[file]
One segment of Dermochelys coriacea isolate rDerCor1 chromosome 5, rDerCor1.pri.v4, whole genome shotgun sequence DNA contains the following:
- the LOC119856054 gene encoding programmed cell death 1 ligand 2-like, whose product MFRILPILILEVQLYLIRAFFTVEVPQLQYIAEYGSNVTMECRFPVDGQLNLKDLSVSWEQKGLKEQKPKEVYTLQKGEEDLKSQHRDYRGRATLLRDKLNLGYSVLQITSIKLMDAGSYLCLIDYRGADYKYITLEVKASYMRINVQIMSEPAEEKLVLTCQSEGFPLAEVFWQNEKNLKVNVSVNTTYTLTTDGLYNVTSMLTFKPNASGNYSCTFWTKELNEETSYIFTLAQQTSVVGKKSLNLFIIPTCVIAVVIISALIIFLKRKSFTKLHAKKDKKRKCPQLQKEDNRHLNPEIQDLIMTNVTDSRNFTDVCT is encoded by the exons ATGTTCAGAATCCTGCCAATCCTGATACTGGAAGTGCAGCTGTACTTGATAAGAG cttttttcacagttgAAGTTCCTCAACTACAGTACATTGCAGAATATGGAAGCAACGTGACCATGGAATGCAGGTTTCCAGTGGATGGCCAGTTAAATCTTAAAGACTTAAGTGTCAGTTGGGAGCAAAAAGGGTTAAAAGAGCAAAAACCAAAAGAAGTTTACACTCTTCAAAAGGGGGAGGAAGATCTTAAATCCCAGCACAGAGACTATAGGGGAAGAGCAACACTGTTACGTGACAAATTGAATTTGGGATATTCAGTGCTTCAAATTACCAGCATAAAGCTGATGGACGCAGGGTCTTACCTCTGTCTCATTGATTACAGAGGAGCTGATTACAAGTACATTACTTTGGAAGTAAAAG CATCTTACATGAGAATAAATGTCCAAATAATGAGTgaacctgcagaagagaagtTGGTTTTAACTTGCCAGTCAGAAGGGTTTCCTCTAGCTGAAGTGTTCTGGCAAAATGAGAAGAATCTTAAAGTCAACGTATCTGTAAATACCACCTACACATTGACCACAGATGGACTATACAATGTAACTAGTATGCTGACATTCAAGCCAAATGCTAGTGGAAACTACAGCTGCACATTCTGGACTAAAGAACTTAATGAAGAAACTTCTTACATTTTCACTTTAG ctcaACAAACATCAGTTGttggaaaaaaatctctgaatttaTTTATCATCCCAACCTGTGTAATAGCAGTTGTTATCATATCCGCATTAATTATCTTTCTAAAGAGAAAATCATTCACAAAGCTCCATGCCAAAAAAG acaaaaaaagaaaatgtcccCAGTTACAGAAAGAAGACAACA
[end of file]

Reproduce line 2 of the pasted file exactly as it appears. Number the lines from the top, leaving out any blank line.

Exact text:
- the LOC119856054 gene encoding programmed cell death 1 ligand 2-like, whose product MFRILPILILEVQLYLIRAFFTVEVPQLQYIAEYGSNVTMECRFPVDGQLNLKDLSVSWEQKGLKEQKPKEVYTLQKGEEDLKSQHRDYRGRATLLRDKLNLGYSVLQITSIKLMDAGSYLCLIDYRGADYKYITLEVKASYMRINVQIMSEPAEEKLVLTCQSEGFPLAEVFWQNEKNLKVNVSVNTTYTLTTDGLYNVTSMLTFKPNASGNYSCTFWTKELNEETSYIFTLAQQTSVVGKKSLNLFIIPTCVIAVVIISALIIFLKRKSFTKLHAKKDKKRKCPQLQKEDNRHLNPEIQDLIMTNVTDSRNFTDVCT is encoded by the exons ATGTTCAGAATCCTGCCAATCCTGATACTGGAAGTGCAGCTGTACTTGATAAGAG cttttttcacagttgAAGTTCCTCAACTACAGTACATTGCAGAATATGGAAGCAACGTGACCATGGAATGCAGGTTTCCAGTGGATGGCCAGTTAAATCTTAAAGACTTAAGTGTCAGTTGGGAGCAAAAAGGGTTAAAAGAGCAAAAACCAAAAGAAGTTTACACTCTTCAAAAGGGGGAGGAAGATCTTAAATCCCAGCACAGAGACTATAGGGGAAGAGCAACACTGTTACGTGACAAATTGAATTTGGGATATTCAGTGCTTCAAATTACCAGCATAAAGCTGATGGACGCAGGGTCTTACCTCTGTCTCATTGATTACAGAGGAGCTGATTACAAGTACATTACTTTGGAAGTAAAAG CATCTTACATGAGAATAAATGTCCAAATAATGAGTgaacctgcagaagagaagtTGGTTTTAACTTGCCAGTCAGAAGGGTTTCCTCTAGCTGAAGTGTTCTGGCAAAATGAGAAGAATCTTAAAGTCAACGTATCTGTAAATACCACCTACACATTGACCACAGATGGACTATACAATGTAACTAGTATGCTGACATTCAAGCCAAATGCTAGTGGAAACTACAGCTGCACATTCTGGACTAAAGAACTTAATGAAGAAACTTCTTACATTTTCACTTTAG ctcaACAAACATCAGTTGttggaaaaaaatctctgaatttaTTTATCATCCCAACCTGTGTAATAGCAGTTGTTATCATATCCGCATTAATTATCTTTCTAAAGAGAAAATCATTCACAAAGCTCCATGCCAAAAAAG acaaaaaaagaaaatgtcccCAGTTACAGAAAGAAGACAACA